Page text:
I live on the edge of the Fens, and it’s a great place to experience a certain ambivalent relationship with nature. In the drear misery of dark winter dankness, the flat expanses of sodden ground merging seemingly seemlessly with the grey expanses of sodden sky, it’s hard to feel positive – and walking the dog along droves that are treacherously slippery and stubbornly sticky at the same time seems, frankly, quite unfair (especially as said dog is quite unconcerned with one’s plight).
And yet, a kindly change of wind direction or the passage of an hour or two, can bring about a huge upward shift of mood – as the famous East Anglian skies show their luminous magnificence, and one can scarcely stop oneself whooping with delight.
So what has this got to do with depression? Well, as a metaphor, that grey bleakness, and the stuckness too, do pretty well. I know, I’ve had my own brushes with depression, and it’s not pretty. But what I also know is that when it lifts, it is hard to remember quite how it felt not to be able to imagine a bright, beautiful sky – a hopeful view – a reason to look forward. In Chinese Medicine, this time of year – the gallop towards the springtime – is regarded as highly significant for acknowledging and understanding the spectrum that exists in all of us: from utter hopelessness and despair, through resignation, frustration, to ambivalence, and onwards to purposefulness, future vision, enthusiasm and hope.
I have worked with hundreds of people with depression over the past 30 years – using both acupuncture and Zero Balancing. Some of them wouldn’t touch antidepressants with a barge pole; some are on antidepressants but are still depressed; some want to come off their medication but feel the need of something else to help them achieve that goal. Despite the fact that the news this week stated that “antidepressants work, and more people should take them”, there will always be people who have not found them helpful, who don’t tolerate drugs well, who fear side-effects, or who want to find a natural treatment for depression rather than a chemical one. I am not anti anti-depressants per se – in fact, I have on several occasions even recommended patients to take them for a while, alongside the work we do together to understand what the triggers and causes of their depression may be and to work with those. But years of experience have also shown me quite how extraordinary the changes for the better can be using natural treatments for depression (and anxiety). Acupuncture, which is about so much more than treating bad backs, has a whole panoply of explanations for why depression develops and some simply marvellous ways of tailor-making treatment for each individual looking for help – whether you’re a women with depression aggravated by hormonal changes (PMT/PMS, postnatal, menopause), or your depression springs from bereavement, divorce, work stress, trauma or anything else. And Zero Balancing, that magnificent “unsung hero” of bodywork, is quite simply the best way I know to help someone to make sense, in their body, of changes going on in their life – and is a marvellous adjunct to counselling, psychotherapy or any other talk therapy.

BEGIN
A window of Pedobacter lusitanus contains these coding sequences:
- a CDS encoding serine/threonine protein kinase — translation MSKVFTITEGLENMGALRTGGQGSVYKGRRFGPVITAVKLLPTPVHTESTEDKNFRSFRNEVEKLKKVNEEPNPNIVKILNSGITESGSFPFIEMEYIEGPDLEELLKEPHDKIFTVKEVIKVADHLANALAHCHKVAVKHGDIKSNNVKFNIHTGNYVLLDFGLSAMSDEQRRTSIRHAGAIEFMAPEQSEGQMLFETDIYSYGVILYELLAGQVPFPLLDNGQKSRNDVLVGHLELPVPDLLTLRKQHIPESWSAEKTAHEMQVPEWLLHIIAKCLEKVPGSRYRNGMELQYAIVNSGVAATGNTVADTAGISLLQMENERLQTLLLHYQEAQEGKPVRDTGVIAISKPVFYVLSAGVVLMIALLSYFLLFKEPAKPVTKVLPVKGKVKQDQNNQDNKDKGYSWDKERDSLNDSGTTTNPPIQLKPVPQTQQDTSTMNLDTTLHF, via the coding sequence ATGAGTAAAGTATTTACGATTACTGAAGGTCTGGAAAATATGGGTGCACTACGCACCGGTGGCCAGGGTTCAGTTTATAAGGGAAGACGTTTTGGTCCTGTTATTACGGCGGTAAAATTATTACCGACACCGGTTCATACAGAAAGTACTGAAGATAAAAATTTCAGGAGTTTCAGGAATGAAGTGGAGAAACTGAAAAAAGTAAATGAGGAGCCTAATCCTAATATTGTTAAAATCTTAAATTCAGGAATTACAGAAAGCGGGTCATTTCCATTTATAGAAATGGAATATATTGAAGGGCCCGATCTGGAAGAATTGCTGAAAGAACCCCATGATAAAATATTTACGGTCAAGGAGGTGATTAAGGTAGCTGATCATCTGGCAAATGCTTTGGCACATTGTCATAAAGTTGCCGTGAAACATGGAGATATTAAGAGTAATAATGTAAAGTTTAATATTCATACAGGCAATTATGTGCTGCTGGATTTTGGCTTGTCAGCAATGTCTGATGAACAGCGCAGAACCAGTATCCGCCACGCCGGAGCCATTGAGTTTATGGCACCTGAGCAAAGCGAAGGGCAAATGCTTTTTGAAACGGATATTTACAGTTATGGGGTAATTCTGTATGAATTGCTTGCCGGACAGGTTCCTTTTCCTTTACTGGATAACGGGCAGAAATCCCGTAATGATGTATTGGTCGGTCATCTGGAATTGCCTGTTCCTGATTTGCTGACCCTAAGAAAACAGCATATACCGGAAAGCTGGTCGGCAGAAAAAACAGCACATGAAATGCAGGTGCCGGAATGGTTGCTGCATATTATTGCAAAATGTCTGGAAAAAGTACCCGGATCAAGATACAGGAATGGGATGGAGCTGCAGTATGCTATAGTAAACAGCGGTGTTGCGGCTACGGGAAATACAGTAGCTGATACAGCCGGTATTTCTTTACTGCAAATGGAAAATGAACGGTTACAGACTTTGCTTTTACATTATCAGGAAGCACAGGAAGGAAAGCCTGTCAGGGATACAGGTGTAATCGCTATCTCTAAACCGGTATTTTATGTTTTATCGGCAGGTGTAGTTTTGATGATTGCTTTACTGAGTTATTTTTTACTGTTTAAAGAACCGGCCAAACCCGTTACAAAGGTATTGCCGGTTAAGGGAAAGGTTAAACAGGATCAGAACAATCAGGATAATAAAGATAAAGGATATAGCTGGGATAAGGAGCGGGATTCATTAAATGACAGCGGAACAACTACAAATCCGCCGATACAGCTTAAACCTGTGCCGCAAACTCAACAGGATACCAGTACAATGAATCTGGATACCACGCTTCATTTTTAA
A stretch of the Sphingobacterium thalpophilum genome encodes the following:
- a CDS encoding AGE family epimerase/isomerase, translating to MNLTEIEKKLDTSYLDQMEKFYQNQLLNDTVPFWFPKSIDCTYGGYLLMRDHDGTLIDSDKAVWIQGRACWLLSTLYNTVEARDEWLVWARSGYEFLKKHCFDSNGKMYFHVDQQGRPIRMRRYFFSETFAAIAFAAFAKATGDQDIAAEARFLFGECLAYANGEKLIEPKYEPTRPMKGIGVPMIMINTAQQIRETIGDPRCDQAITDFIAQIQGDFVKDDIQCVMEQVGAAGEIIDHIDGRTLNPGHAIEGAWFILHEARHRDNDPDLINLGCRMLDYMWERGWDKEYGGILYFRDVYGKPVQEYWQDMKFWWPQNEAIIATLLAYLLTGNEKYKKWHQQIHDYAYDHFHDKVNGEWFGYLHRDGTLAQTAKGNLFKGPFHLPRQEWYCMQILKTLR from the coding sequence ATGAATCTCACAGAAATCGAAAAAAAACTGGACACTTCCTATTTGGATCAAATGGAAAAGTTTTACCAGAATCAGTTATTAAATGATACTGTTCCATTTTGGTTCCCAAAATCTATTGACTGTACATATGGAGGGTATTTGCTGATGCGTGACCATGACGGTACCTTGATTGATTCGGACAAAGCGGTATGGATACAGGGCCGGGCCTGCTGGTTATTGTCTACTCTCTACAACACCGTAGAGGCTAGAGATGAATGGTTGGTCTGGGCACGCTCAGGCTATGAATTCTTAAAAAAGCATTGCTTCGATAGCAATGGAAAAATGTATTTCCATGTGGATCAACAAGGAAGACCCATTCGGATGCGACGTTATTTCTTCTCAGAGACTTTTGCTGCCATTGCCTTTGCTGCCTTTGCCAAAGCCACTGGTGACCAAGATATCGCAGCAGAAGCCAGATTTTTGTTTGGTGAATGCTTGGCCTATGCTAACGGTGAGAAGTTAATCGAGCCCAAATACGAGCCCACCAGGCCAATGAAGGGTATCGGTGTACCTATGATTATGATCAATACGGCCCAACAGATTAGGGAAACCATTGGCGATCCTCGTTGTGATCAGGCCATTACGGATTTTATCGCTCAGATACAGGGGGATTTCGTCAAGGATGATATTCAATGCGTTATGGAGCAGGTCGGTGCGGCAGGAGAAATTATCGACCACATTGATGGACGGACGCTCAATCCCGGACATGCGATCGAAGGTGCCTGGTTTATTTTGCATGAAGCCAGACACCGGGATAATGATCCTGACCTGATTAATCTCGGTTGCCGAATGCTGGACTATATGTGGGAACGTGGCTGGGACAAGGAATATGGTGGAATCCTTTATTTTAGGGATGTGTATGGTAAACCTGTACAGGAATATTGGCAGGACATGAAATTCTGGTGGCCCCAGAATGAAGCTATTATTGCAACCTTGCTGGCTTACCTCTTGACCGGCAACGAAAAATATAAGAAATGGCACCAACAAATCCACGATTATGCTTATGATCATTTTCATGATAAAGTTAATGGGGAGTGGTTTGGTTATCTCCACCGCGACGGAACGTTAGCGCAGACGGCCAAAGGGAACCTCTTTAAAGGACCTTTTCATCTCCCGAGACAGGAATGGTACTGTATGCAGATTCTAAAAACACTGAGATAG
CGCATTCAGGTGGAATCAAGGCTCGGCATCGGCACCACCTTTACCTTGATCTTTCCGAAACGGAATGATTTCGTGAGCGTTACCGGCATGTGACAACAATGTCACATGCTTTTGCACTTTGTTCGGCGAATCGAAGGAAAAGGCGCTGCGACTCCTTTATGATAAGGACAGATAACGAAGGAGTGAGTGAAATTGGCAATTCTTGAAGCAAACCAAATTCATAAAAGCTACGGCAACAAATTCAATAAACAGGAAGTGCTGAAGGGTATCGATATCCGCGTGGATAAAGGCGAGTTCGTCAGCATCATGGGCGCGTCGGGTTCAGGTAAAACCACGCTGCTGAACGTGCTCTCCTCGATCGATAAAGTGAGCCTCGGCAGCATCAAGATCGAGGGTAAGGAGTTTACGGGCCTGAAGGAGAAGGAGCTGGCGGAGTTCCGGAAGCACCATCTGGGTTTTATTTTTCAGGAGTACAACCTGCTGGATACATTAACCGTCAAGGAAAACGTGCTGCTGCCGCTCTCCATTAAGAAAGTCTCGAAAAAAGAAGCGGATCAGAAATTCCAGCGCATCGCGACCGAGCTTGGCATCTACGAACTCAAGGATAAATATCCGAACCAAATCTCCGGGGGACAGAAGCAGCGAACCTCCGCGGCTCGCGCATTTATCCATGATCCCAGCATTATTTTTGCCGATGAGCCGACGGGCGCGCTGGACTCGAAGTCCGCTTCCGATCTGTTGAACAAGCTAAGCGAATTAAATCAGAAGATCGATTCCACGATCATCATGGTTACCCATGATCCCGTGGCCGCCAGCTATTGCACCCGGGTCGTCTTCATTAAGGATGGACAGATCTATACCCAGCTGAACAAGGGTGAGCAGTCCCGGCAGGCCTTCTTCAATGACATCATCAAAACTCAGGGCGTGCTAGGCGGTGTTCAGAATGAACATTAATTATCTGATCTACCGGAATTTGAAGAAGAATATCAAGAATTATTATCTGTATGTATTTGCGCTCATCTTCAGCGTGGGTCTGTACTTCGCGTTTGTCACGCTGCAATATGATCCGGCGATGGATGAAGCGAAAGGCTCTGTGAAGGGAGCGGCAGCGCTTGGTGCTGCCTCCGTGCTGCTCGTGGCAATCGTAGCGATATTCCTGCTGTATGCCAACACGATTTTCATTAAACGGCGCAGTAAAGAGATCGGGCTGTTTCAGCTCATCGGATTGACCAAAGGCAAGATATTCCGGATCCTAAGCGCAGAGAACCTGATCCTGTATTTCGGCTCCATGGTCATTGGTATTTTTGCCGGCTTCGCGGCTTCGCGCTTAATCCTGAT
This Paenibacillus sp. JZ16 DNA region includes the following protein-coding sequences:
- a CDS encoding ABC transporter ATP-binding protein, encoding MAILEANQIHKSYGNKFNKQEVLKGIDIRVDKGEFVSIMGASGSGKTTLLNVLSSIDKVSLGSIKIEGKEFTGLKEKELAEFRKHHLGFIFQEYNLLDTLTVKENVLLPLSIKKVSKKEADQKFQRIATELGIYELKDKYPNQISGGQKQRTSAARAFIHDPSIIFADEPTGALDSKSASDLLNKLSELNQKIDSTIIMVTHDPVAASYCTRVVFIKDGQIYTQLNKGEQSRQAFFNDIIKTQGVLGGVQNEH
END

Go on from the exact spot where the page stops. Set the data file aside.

So, if you’re struggling to look ahead to the springtime and the sound of birdsong is distressing rather than delightful because you just can’t join in with that optimism, now is the time to call me and book a consultation. I’m available for appointments in Cambridge – call me on 07970 295177. As a new patient said to me just the other day “I’m so glad I came to see you – I’ve felt so alone with my troubles”.